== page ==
A Bigger Crisis in Puerto Rico May Be Developing

The ongoing economic crisis in Puerto Rico has almost completely overshadowed the environmental one that’s gone virtually unnoticed by the major news media. The majority of the island’s landfills are well over capacity and possibly spreading disease and toxic waste to the nearby communities. The Environmental Quality Board, the local government entity in charge of managing Puerto Rico’s ecological concerns, was granted control over the landfills by the Environmental Protection Agency in 1994. Evidently, the EQB has not followed the regulations put in place by the EPA and the latter is cracking down of the former. However, Puerto Rico Limpio, an environmental citizen’s action group on the island, released a fairly damning report based on the EPA’s own documents that accused the agency of ignoring the impending crisis for the past decade.

The online narrative for this situation looks like a one-sided duel of press releases. In one corner, you have the EPA doing its best to claim a premature victory for wagging its finger at the EQB and closing down two landfills, with plans to shut down the rest in upcoming years. On the other side is PRL tossing fire and brimstone at the EPA for ignoring EQB’s wrongdoings for so long. To their credit, the EPA has stepped in a few times on the island in the past year, though that’s only recently and only concerning polluted water and private commercial interests. Up until now, the EPA has done little besides the finger-wagging at the EQB about the crowded landfills and, in an eerie repetition of the Flint water crisis, has done little else with the derelict local government agencies on the island.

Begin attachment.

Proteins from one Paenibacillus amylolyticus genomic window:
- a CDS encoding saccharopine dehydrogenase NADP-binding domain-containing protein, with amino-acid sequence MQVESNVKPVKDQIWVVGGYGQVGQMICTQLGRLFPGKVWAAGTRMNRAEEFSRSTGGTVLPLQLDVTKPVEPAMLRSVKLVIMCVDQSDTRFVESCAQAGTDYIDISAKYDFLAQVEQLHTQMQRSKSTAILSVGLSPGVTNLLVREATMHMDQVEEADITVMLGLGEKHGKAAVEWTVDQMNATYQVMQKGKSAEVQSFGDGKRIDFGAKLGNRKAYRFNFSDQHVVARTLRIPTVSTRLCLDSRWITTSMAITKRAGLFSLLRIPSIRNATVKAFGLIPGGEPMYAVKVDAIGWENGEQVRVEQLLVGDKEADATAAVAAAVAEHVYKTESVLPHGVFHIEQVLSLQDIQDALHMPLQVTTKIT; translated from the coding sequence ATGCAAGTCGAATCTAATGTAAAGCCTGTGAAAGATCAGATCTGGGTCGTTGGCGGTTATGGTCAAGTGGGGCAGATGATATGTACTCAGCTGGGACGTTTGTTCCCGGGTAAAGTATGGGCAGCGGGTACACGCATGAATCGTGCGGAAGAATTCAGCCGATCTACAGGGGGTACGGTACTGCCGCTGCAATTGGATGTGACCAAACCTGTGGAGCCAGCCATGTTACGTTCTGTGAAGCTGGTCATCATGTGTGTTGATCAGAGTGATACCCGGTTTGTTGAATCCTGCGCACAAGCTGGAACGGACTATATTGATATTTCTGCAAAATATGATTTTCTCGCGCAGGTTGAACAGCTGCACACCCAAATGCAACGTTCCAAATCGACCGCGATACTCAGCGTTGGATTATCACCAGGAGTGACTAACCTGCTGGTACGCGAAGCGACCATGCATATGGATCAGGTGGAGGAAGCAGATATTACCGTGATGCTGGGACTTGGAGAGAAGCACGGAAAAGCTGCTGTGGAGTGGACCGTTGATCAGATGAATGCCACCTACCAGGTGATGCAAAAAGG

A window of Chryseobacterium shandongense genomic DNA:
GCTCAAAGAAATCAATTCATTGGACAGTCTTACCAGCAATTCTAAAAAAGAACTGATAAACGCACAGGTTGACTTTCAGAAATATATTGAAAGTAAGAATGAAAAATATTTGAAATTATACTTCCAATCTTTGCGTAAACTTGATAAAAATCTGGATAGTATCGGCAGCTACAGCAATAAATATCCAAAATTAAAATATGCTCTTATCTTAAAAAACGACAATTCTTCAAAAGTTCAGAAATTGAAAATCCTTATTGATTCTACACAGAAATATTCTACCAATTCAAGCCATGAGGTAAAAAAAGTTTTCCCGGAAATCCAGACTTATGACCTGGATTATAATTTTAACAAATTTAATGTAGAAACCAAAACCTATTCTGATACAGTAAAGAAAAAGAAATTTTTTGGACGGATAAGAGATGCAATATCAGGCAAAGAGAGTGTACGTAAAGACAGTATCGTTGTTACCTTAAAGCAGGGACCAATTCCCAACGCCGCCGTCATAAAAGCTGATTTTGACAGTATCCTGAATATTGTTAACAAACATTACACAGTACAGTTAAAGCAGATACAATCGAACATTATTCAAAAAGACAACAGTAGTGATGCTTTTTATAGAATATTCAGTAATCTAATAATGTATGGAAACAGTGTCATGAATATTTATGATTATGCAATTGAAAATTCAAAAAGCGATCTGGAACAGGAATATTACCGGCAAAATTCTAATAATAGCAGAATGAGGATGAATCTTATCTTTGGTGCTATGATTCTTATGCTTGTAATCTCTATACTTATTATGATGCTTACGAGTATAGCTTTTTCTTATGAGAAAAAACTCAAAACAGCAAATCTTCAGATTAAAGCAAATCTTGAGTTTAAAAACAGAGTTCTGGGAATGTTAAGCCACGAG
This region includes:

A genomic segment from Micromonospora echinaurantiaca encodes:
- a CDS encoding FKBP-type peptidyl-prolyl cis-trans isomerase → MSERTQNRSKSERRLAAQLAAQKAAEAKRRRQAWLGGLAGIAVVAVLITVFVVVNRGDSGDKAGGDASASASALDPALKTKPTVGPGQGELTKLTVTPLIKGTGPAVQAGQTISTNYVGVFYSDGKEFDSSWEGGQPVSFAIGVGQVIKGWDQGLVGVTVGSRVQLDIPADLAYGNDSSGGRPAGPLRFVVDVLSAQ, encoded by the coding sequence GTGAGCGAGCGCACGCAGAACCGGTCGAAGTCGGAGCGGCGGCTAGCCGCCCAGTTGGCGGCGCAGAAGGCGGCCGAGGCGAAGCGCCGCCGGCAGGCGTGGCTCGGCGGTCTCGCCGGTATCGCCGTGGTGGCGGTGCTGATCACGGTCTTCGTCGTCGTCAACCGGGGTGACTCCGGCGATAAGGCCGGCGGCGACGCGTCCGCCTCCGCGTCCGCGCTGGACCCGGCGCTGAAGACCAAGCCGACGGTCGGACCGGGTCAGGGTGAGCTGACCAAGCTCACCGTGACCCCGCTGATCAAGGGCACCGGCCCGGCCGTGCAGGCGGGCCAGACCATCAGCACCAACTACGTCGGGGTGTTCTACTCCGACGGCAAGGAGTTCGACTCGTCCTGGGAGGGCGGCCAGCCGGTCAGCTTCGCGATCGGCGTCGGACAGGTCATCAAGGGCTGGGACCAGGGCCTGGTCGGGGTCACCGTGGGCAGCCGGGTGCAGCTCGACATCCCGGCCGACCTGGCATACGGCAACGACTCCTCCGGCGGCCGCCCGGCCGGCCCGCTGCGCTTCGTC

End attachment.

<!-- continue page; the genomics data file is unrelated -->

That last point may shed some light on the entire situation. In the case of Flint, the EPA was supposedly powerless to take any action against Michigan’s own local environmental government agency. If the same is true in this scenario, then that’d the great case of tragic irony, given how easily every other federal agency who has tried has superseded the Puerto Rican government’s authority. Congress is sending a pretty clear message about priorities when it steps in to protect the investments of hedge funds and restore confidence in the municipal bond market, but not when another government body is trying to make sure the land stays habitable. As hyperbolic as that sounds, who can argue otherwise? Dozens of politicians stepped in to weigh in on the fiscal crisis, most weighing heavily in favor of restructuring the debt as opposed to a bailout. In contrast, only one congressional representative has been the only one so far to sound the alarm bells about the landfills, and he’s a former Puerto Rico resident.

Besides bureaucratic red tape, incompetence or corruption, the only other explanation for the EPA’s willful ignorance is just that they thought no one would care. The lack of coverage of the crisis from any of the major news organizations seems to support that last theory. Possibly irreparable environmental damage is going on as you read this, and it’s happening right on American soil. Every ecological activist should be bringing attention to this impending disaster, just as with #NoDAPL and the Sioux people who are even now fighting to fend off their own man-made crisis.